On May 6, 1895, Miss Janet Carnochan, secretary of the Mechanics' Institute, recorded the annual meeting in her minutes and then, one week later, she began the minutes of the Board of Management of the Niagara Public Library.
At this time the library was located in the former Grand Jury Room on the third floor of the Court House. This location was not very accessible to borrowers, so a better home was found in 1896. The old covered market at the rear of the Court House, on the ground floor, was available. The library moved in and occupied two-thirds of the area and the volunteer firemen had the other third. This became the permanent base from which the present library has expanded.
In 1912, when the new fire hall was completed, the firemen moved out and this section was added to the library by cutting an archway in the wall.
Miss Carnochan worked tirelessly until her death in 1926 to establish the library as the social, political and information centre of the community. The records seem to indicate that she was very successful in her endeavours; the library was flourishing.
Unfortunately, in the years leading up to, and during, World War II the library's membership began to decline, even though the book collection still increased--so much so that a card index system was organized in 1933 in cooperation with the Department of Education. To try and rectify the decreasing membership and the lack of money, the local taxpayers voted in 1938 to remove the library from the Public Library Association (a private organization) to become a free public library under the municipal government. This meant the Niagara Library was eligible for government grants and the board members were appointed by the Town Council and the Board of Education. At that time the librarian was W.C. Caskey.
When Mary Duddy became librarian in 1942 the collection totalled 10,070 books. She was followed in 1967 by Helen Greves and our present chief librarian, Gerda Molson, came on staff in 1969.
By 1972 the library board was faced with the need for additional space. The board chairman, Ben Bramble, sought the advice of an experienced interior decorator, Paul Johns. Mr. Johns devised a workable solution. A below-grade truck garage was revamped and joined to the existing room by a stairway. This became the main entrance to the library, housing the card catalogue and the checkout area. The children's section was created by connecting it to the entrance area by a short staircase down. This at one time was an indoor rifle range!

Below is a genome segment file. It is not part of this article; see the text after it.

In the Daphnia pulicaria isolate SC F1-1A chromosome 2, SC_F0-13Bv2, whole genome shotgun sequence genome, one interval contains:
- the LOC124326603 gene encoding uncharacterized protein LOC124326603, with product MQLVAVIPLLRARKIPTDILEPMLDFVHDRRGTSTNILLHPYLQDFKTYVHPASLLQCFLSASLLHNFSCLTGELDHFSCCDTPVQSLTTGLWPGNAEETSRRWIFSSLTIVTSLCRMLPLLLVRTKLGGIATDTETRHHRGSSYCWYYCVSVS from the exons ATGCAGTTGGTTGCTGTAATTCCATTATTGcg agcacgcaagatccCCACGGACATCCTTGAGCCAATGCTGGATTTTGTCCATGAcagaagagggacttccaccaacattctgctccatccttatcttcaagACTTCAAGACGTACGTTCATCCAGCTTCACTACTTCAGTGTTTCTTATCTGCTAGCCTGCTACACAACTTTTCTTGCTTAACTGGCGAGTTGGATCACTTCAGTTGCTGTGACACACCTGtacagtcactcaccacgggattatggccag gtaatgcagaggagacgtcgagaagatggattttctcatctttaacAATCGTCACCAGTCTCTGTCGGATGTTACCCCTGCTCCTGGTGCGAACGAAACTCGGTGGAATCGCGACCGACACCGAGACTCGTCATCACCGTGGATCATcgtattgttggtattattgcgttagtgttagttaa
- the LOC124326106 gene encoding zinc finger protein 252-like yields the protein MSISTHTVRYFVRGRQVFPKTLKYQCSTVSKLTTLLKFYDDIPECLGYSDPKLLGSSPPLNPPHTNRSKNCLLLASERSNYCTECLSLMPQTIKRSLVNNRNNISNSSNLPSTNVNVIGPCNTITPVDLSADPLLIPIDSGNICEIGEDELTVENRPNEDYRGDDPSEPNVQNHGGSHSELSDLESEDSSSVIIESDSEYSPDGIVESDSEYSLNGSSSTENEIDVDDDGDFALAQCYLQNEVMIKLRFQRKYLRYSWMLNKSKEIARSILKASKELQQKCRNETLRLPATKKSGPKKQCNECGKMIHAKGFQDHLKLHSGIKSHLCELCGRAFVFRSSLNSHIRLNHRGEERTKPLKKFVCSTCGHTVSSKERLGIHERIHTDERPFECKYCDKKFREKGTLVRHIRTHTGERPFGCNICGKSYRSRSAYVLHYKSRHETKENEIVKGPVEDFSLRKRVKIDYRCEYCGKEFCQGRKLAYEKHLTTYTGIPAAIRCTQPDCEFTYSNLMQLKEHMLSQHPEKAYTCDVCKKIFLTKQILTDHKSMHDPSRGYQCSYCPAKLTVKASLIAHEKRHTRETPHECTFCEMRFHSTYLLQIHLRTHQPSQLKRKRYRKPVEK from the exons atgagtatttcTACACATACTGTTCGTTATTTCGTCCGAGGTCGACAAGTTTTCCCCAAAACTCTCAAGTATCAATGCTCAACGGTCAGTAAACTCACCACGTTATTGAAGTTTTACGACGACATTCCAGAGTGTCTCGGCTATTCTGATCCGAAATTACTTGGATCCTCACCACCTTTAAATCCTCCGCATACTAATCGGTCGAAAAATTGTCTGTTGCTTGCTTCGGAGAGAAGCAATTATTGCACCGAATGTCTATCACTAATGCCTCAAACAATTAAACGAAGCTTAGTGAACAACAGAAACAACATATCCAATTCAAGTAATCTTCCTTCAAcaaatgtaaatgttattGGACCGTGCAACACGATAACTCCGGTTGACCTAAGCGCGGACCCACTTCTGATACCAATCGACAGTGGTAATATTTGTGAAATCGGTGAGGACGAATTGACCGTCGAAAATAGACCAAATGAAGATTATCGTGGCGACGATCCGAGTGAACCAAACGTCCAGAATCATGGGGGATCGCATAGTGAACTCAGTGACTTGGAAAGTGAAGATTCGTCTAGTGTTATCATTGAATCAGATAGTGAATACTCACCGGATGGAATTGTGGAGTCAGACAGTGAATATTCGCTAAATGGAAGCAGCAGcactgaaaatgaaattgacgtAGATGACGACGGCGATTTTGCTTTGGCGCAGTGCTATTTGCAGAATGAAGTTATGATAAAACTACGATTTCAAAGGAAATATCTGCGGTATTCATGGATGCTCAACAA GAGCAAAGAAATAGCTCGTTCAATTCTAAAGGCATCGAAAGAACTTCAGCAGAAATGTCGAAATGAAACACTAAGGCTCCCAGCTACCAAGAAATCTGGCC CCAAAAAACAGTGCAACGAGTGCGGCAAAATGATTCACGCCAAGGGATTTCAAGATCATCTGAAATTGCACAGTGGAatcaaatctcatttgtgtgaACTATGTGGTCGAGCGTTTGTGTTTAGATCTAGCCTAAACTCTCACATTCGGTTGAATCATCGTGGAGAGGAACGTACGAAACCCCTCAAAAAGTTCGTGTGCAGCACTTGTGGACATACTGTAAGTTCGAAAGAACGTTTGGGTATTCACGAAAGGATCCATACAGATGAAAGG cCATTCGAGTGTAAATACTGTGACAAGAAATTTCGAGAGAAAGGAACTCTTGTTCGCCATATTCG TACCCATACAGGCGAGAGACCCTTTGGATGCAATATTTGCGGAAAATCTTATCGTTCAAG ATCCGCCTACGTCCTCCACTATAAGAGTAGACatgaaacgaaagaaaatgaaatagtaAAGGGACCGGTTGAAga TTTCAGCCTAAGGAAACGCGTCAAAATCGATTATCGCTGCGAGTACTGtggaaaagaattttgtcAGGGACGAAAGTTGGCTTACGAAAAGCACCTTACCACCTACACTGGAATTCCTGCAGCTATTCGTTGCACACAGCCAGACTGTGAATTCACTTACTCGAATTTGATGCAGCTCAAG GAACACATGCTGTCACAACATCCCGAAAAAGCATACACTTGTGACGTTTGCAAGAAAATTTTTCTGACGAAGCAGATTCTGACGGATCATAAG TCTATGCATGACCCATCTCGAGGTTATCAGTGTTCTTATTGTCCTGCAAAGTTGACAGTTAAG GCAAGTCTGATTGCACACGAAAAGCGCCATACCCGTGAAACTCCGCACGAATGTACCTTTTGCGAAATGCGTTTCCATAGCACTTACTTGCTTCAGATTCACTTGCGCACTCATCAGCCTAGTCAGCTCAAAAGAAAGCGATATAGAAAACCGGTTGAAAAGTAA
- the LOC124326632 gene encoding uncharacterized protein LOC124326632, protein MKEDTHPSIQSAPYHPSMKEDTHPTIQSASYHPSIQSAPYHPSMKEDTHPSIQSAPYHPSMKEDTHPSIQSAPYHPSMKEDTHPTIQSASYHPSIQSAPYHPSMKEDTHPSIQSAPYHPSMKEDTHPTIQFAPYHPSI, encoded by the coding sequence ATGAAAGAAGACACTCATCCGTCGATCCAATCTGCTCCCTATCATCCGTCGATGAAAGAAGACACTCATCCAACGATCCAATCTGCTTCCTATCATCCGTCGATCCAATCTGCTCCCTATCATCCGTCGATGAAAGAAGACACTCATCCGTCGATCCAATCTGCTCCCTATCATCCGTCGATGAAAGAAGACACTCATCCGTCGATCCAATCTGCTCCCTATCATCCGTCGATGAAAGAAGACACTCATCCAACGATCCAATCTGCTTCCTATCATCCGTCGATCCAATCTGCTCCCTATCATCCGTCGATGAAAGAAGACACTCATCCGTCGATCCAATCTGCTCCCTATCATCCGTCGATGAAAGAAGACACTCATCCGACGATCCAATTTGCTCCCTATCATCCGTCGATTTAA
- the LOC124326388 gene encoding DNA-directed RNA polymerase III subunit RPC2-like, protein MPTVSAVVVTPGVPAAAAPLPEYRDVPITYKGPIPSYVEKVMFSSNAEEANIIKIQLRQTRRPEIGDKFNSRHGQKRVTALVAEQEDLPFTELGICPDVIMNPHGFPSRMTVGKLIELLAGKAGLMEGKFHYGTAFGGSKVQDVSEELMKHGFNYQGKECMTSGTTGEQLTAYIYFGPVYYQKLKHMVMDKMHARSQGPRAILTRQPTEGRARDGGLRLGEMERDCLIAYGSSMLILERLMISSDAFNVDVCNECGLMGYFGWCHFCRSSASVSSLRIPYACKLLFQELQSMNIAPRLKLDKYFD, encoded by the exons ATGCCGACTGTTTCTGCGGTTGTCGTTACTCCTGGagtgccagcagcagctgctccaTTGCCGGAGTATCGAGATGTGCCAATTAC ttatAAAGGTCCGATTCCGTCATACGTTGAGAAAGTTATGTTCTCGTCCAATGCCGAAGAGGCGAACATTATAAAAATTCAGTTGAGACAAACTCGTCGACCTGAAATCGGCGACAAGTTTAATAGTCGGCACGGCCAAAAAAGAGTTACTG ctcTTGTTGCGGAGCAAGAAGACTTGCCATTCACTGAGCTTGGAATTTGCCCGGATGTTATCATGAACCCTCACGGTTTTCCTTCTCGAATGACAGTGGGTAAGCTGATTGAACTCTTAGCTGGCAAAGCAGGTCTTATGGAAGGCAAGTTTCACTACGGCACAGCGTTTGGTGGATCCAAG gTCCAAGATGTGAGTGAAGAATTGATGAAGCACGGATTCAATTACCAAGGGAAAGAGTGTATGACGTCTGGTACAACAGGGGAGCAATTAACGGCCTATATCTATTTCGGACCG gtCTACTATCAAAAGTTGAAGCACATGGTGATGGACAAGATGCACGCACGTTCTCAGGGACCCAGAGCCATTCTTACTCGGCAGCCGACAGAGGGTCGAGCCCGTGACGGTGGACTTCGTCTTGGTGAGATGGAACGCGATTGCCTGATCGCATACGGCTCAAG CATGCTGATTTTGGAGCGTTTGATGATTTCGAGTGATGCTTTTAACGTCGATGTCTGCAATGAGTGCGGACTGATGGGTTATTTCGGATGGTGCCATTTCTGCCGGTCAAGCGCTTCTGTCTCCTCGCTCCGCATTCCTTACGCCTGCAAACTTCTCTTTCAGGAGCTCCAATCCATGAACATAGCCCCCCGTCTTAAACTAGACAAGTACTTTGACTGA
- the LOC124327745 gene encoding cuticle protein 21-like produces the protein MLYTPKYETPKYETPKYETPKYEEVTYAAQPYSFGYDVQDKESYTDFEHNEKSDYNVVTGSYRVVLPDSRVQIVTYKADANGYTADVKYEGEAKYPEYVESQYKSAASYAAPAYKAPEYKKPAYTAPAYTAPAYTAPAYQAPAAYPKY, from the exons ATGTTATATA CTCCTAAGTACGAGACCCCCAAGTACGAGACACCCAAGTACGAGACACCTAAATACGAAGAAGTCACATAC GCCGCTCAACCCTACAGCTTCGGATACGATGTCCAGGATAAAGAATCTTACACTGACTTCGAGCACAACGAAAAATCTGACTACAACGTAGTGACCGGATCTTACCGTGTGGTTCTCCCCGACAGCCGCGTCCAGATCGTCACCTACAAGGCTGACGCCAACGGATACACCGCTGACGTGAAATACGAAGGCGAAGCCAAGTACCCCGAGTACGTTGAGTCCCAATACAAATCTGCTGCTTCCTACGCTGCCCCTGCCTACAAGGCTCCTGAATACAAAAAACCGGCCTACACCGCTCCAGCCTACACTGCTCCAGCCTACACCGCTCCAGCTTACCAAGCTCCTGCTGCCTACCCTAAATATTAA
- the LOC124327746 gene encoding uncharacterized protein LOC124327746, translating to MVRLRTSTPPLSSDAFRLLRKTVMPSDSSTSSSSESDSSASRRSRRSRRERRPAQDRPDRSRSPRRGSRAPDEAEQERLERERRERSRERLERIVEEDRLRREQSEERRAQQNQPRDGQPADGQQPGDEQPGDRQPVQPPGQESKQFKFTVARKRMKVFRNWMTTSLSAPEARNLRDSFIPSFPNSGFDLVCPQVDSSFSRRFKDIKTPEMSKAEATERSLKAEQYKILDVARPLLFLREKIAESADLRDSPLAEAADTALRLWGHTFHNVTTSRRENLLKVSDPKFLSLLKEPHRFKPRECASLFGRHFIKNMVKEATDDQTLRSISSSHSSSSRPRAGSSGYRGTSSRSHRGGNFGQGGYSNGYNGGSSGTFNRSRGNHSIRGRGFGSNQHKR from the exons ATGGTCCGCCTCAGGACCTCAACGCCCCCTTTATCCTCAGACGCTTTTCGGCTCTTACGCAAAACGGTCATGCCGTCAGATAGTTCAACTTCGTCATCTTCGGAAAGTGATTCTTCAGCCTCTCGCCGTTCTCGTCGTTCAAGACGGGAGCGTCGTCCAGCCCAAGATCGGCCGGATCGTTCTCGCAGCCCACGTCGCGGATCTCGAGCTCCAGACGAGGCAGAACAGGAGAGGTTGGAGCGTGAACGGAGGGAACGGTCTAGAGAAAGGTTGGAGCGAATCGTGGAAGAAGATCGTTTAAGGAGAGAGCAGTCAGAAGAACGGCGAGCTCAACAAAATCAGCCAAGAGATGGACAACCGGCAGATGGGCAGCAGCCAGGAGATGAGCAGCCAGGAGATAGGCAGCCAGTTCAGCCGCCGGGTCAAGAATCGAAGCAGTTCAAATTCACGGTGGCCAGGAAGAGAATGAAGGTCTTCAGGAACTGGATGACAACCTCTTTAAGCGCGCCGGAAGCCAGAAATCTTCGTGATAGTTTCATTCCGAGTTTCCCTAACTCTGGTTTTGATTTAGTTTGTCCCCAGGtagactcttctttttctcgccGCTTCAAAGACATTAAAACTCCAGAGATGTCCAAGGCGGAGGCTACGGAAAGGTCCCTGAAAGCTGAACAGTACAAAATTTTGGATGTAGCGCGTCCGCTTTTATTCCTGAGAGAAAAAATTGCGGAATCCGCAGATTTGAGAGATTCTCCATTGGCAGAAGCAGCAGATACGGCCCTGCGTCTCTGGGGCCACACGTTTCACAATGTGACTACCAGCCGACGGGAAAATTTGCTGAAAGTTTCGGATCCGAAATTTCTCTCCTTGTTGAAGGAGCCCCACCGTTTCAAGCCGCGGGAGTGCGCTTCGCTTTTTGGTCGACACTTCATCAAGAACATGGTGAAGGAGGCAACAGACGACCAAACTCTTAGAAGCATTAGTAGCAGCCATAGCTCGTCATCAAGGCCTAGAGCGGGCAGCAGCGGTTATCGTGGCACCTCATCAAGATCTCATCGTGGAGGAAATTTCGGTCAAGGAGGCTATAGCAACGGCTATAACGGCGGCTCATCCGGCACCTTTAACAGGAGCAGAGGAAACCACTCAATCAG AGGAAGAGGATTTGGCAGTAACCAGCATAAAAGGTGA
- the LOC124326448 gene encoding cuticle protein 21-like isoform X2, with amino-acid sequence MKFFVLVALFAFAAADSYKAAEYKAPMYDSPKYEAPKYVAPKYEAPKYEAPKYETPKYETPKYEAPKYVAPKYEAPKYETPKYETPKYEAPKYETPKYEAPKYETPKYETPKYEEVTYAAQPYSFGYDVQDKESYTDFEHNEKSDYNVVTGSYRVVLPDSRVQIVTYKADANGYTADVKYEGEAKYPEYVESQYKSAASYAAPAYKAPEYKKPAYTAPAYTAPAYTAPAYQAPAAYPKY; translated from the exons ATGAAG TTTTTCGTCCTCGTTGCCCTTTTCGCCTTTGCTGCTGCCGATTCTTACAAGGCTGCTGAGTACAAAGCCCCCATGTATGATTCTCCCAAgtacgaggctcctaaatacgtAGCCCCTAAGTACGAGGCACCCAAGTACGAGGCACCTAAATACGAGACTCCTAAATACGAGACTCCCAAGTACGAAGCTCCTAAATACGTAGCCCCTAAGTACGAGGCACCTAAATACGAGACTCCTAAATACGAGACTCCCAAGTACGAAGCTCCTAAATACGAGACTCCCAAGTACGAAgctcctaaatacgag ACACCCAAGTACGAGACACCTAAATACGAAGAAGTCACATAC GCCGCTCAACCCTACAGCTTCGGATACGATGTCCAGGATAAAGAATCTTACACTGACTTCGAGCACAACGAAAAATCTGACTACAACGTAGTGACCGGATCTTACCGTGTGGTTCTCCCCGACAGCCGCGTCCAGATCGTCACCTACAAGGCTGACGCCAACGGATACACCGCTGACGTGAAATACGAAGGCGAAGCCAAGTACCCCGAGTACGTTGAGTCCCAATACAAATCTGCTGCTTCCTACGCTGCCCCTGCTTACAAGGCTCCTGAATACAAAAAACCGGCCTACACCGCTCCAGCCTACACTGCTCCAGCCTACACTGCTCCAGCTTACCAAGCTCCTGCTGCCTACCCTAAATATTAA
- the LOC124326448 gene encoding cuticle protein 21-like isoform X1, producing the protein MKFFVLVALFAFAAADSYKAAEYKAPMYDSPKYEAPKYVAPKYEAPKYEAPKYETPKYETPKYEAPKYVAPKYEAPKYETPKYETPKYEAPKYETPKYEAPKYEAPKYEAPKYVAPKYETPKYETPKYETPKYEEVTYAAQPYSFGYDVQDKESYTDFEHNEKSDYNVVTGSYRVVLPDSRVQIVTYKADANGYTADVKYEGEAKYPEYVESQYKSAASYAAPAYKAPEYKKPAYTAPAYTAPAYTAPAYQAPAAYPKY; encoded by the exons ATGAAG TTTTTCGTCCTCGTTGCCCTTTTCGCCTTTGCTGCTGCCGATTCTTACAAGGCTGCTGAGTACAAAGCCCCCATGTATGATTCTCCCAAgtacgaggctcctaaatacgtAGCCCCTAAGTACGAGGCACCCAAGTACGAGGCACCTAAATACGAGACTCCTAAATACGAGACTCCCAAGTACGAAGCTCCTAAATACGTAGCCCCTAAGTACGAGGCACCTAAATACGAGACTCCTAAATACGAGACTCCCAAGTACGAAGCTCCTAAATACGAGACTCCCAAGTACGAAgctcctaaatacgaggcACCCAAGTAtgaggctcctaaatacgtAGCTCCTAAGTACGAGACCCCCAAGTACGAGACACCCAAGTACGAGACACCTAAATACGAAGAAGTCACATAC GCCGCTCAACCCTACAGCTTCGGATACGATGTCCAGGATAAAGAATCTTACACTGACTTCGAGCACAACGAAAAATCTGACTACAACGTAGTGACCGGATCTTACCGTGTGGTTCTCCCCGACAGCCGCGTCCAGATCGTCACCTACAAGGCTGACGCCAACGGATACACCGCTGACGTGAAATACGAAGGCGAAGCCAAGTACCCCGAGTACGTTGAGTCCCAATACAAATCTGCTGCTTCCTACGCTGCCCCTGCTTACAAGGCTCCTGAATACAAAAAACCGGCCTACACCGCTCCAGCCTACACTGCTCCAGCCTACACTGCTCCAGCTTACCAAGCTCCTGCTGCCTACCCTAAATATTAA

The expanded library was officially opened on June 8, 1973. Since then there have been four more additions to the facilities. The Janet Carnochan Room was added to house the local history collection and the rare books; a children's storytelling and craft/Board meeting room was equipped; in 1981, during the restoration of the Court House, a former furnace room off the children's section became a book storage and computer/telecommunications room; and our most recent addition is the vacated Chamber of Commerce office at the front of the building. The Janet Carnochan Room was moved there in June, 1988, to allow the creation of a new area for the children's picture book collection.
As of January, 1988 the library's collection, which included books, periodicals, records and microfilm titles, totalled 44,102 and had a membership of 3,025 people.
To keep up with modern times the library has begun an automation process and anticipates being fully operational by early 1989. Also, during 1988 an educational video service will be established.
Thus, the first public library in Upper Canada has expanded from the small room it occupied in 1848 to become one of the most unique library facilities in our country today. It combines the historic ambience of its environment with modern technology to form a truly vital community institution.
Written by Ms. Terry Mactaggart,
Niagara-on-the-Lake Public Library Board Member,
SPECIAL THANKS TO:
Ministry of Culture and Communication HERITAGE ADMINISTRATION BRANCH
Mr. John L. Field